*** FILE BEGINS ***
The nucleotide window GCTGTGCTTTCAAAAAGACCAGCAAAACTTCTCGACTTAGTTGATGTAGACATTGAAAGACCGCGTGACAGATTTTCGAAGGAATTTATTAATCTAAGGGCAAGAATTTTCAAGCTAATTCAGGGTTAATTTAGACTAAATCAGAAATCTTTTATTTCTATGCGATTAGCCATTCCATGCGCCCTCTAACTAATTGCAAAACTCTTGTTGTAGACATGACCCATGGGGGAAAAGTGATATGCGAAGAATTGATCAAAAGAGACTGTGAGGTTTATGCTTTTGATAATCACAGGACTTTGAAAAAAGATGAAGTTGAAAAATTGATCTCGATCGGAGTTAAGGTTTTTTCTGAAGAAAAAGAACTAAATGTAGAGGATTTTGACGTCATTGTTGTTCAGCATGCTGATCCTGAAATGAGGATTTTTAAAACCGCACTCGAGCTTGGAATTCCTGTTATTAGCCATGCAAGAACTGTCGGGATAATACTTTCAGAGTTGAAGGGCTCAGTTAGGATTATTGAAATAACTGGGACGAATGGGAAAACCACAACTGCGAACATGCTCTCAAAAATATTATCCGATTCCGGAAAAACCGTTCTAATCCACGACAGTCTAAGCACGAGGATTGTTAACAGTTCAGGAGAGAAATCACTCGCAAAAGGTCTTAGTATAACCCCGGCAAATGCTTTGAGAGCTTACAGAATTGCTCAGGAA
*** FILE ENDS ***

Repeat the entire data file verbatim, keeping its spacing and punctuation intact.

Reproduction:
The nucleotide window GCTGTGCTTTCAAAAAGACCAGCAAAACTTCTCGACTTAGTTGATGTAGACATTGAAAGACCGCGTGACAGATTTTCGAAGGAATTTATTAATCTAAGGGCAAGAATTTTCAAGCTAATTCAGGGTTAATTTAGACTAAATCAGAAATCTTTTATTTCTATGCGATTAGCCATTCCATGCGCCCTCTAACTAATTGCAAAACTCTTGTTGTAGACATGACCCATGGGGGAAAAGTGATATGCGAAGAATTGATCAAAAGAGACTGTGAGGTTTATGCTTTTGATAATCACAGGACTTTGAAAAAAGATGAAGTTGAAAAATTGATCTCGATCGGAGTTAAGGTTTTTTCTGAAGAAAAAGAACTAAATGTAGAGGATTTTGACGTCATTGTTGTTCAGCATGCTGATCCTGAAATGAGGATTTTTAAAACCGCACTCGAGCTTGGAATTCCTGTTATTAGCCATGCAAGAACTGTCGGGATAATACTTTCAGAGTTGAAGGGCTCAGTTAGGATTATTGAAATAACTGGGACGAATGGGAAAACCACAACTGCGAACATGCTCTCAAAAATATTATCCGATTCCGGAAAAACCGTTCTAATCCACGACAGTCTAAGCACGAGGATTGTTAACAGTTCAGGAGAGAAATCACTCGCAAAAGGTCTTAGTATAACCCCGGCAAATGCTTTGAGAGCTTACAGAATTGCTCAGGAA